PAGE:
Minnesota Department of Transportation

511 Travel Info

Historic Roadside Properties

List of evaluated roadside properties

Graeser Park

Robbinsdale Rock Garden R.P.A.

Stone beehive and stone picnic table with trees and grass
Graeser Park

SHPO number: HE-RBC-025

Graeser Park, also known as Robbinsdale Rock Garden Roadside Parking Area, is located on the northwestern side of T.H. 100 between West Broadway Avenue (Co. Rd. 8) and T.H. 52 (now CSAH 81) in Robbinsdale. The park is located on the western side of the intersection of T.H. 100 and T.H. 52 (CSAH 81).

Significant historic elements and status

Graeser Park was built in 1940-1941 by the WPA and the MHD. The site is one of 23 properties in the 1998 inventory that were built by (or suspected to have been built by) the WPA. It is one of more than 60 properties in this inventory that were designed by, or attributed to, A. R. Nichols.

2023 reevaluation


2020 report evaluation summary

Graeser Park was found not eligible for listing on the National Register due to a loss of integrity after MN 100 was reconstructed during the early 2000s. The reader is directed to a report by Gemini titled The Potential Effect of S.P. 2735-159 on Graeser Park in Robbinsdale (TH100), 2001.

1998 report evaluation summary

This property has been evaluated within the historic context "Roadside Development on Minnesota Trunk Highways, 1920-1960." It is recommended that the property is individually eligible meets the following registration requirements:

  • Important Federal Relief Project: Graeser Park was built as part of one of the state's largest federal relief projects -- the construction of T.H. 100 (the Lilac Way) in 1934-1941. (National Register Criterion A.)
  • Rare Federal Relief Property Type: This wayside rest is one of only seven sites in this inventory that retain stone picnic tables, one of only two properties that retain stone beehive fireplaces, and one of only two that have elaborate rock gardens. (National Register Criterion A.)
  • Significant to the History of Roadside Development: Graeser Park was built as part of the "Lilac Way," an extensive highway landscaping project that was one of the Roadside Development Division's largest, most well-publicized, and most visible, single projects. Designed by MHD Consulting Landscape Architect A. R. Nichols, the Lilac Way's landscaping represents the Division's first large-scale use of flowering shrubs on highway roadsides, and includes a large, coordinated collection of Rustic style roadside parks, bridges, culverts, and retaining walls that were designed to both serve the traveling public and to soften the view of the new highway from surrounding suburban areas. (National Register Criterion A.)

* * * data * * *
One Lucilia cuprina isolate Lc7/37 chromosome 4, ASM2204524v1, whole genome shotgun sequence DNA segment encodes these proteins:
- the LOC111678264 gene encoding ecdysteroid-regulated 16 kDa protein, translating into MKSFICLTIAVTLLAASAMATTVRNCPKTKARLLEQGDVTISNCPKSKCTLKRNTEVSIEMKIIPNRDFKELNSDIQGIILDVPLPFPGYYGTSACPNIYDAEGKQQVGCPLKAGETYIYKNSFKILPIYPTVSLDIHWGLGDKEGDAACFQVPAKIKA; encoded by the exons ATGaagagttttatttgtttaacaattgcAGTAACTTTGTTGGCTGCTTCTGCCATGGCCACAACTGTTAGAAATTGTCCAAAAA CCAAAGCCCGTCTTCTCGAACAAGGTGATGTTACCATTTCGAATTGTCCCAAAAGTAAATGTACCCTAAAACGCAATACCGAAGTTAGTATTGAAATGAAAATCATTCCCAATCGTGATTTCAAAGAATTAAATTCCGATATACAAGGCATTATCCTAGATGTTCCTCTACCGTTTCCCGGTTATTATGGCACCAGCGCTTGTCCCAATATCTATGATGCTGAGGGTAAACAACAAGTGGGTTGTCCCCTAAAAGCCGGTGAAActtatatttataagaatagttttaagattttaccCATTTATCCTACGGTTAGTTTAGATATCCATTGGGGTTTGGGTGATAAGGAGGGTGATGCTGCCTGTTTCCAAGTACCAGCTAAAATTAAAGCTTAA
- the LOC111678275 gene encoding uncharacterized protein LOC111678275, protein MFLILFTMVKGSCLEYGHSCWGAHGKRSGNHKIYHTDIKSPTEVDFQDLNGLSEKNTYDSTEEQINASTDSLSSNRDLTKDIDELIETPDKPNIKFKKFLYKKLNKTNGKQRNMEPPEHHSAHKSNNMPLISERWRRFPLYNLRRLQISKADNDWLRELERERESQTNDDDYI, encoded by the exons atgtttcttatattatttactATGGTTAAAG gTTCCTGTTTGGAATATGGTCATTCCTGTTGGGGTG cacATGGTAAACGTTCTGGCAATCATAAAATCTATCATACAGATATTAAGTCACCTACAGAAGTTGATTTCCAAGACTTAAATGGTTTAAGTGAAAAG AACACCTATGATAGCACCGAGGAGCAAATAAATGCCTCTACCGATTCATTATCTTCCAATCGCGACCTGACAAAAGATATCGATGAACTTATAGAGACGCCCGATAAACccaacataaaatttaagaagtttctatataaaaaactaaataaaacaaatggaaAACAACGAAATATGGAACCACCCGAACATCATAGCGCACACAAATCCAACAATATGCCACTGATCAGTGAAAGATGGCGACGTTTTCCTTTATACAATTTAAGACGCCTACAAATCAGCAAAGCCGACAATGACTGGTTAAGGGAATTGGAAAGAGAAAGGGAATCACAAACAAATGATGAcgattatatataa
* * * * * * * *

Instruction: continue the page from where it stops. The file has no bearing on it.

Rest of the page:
• Furthermore, Graeser Park is among the 68 Depression-era properties in the inventory that represent the MHD's first large-scale effort to construct roadside development facilities in the state. It is important as an example of the work of the WPA in partnership with the MHD. Together, the MHD and various New Deal agencies like the WPA built a number of distinctive and well-constructed public facilities that met the objectives of roadside development while providing essential work and job training to the nation's unemployed. (National Register Criterion A.)
  • Significant to Transportation History: Graeser Park was built as part of a highway segment important to the history of transportation in the state. T.H. 100, built in 1934-1941, was a highway construction project of regional significance. The highway played a key role in the post-World War II economic development and growth pattern of the western Twin Cities metropolitan area. T.H. 100 is also significant to the history of highway design and engineering in Minnesota and includes such elements as the state's first cloverleaf intersection. (National Register Criterion A.)
  • Design Significance: Graeser Park is an excellent example of the Roadside Development Division's roadside parks of the 1930s. The site's landscaping and structures are unusually well-preserved examples of the "National Park Service Rustic Style" as applied to a roadside development facility. The site's masonry is well-executed, and the stonework displays the special labor-intensive construction techniques and distinctive use of indigenous materials that characterize both the Rustic style and federal relief construction in Minnesota. Graeser Park was built as part of the Lilac Way, an extensive highway landscaping project that is significant within the roadside development work of prominent landscape architect A. R. Nichols. (National Register Criterion C.)

Accessible features on the site

  • Paved, striped accessible parking
  • Accessible concrete walk along Broadway Ave to beehive and picnic area
  • Accessible picnic table with views to sunken rock garden